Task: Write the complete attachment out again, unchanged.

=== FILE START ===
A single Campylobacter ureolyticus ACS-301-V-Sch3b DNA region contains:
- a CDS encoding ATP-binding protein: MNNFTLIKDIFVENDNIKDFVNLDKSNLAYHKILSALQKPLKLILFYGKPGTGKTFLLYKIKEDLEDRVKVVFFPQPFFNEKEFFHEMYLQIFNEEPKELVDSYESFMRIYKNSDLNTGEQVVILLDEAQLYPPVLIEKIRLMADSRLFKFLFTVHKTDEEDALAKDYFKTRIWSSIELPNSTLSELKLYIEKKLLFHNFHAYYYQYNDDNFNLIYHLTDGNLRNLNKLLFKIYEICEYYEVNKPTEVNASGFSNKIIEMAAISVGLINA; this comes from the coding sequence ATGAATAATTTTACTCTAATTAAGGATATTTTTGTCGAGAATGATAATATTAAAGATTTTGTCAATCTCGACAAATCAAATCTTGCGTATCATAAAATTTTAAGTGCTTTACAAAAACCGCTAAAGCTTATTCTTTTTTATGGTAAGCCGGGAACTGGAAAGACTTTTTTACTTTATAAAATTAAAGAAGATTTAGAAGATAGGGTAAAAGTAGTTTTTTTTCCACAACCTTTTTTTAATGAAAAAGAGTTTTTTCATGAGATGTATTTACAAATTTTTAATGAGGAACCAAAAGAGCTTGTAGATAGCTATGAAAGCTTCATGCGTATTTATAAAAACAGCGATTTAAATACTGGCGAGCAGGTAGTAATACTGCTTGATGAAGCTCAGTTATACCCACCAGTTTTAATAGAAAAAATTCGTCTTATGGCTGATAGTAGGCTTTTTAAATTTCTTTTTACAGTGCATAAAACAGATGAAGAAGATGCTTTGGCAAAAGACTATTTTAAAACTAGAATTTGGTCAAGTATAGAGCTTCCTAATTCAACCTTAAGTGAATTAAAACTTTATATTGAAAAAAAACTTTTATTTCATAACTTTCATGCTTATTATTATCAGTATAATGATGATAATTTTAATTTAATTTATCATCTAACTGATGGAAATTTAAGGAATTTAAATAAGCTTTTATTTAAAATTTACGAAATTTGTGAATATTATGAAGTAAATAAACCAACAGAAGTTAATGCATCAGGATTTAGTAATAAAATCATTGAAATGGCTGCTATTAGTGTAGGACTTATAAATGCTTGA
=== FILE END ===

A single Campylobacter ureolyticus ACS-301-V-Sch3b DNA region contains:
- a CDS encoding ATP-binding protein: MNNFTLIKDIFVENDNIKDFVNLDKSNLAYHKILSALQKPLKLILFYGKPGTGKTFLLYKIKEDLEDRVKVVFFPQPFFNEKEFFHEMYLQIFNEEPKELVDSYESFMRIYKNSDLNTGEQVVILLDEAQLYPPVLIEKIRLMADSRLFKFLFTVHKTDEEDALAKDYFKTRIWSSIELPNSTLSELKLYIEKKLLFHNFHAYYYQYNDDNFNLIYHLTDGNLRNLNKLLFKIYEICEYYEVNKPTEVNASGFSNKIIEMAAISVGLINA; this comes from the coding sequence ATGAATAATTTTACTCTAATTAAGGATATTTTTGTCGAGAATGATAATATTAAAGATTTTGTCAATCTCGACAAATCAAATCTTGCGTATCATAAAATTTTAAGTGCTTTACAAAAACCGCTAAAGCTTATTCTTTTTTATGGTAAGCCGGGAACTGGAAAGACTTTTTTACTTTATAAAATTAAAGAAGATTTAGAAGATAGGGTAAAAGTAGTTTTTTTTCCACAACCTTTTTTTAATGAAAAAGAGTTTTTTCATGAGATGTATTTACAAATTTTTAATGAGGAACCAAAAGAGCTTGTAGATAGCTATGAAAGCTTCATGCGTATTTATAAAAACAGCGATTTAAATACTGGCGAGCAGGTAGTAATACTGCTTGATGAAGCTCAGTTATACCCACCAGTTTTAATAGAAAAAATTCGTCTTATGGCTGATAGTAGGCTTTTTAAATTTCTTTTTACAGTGCATAAAACAGATGAAGAAGATGCTTTGGCAAAAGACTATTTTAAAACTAGAATTTGGTCAAGTATAGAGCTTCCTAATTCAACCTTAAGTGAATTAAAACTTTATATTGAAAAAAAACTTTTATTTCATAACTTTCATGCTTATTATTATCAGTATAATGATGATAATTTTAATTTAATTTATCATCTAACTGATGGAAATTTAAGGAATTTAAATAAGCTTTTATTTAAAATTTACGAAATTTGTGAATATTATGAAGTAAATAAACCAACAGAAGTTAATGCATCAGGATTTAGTAATAAAATCATTGAAATGGCTGCTATTAGTGTAGGACTTATAAATGCTTGA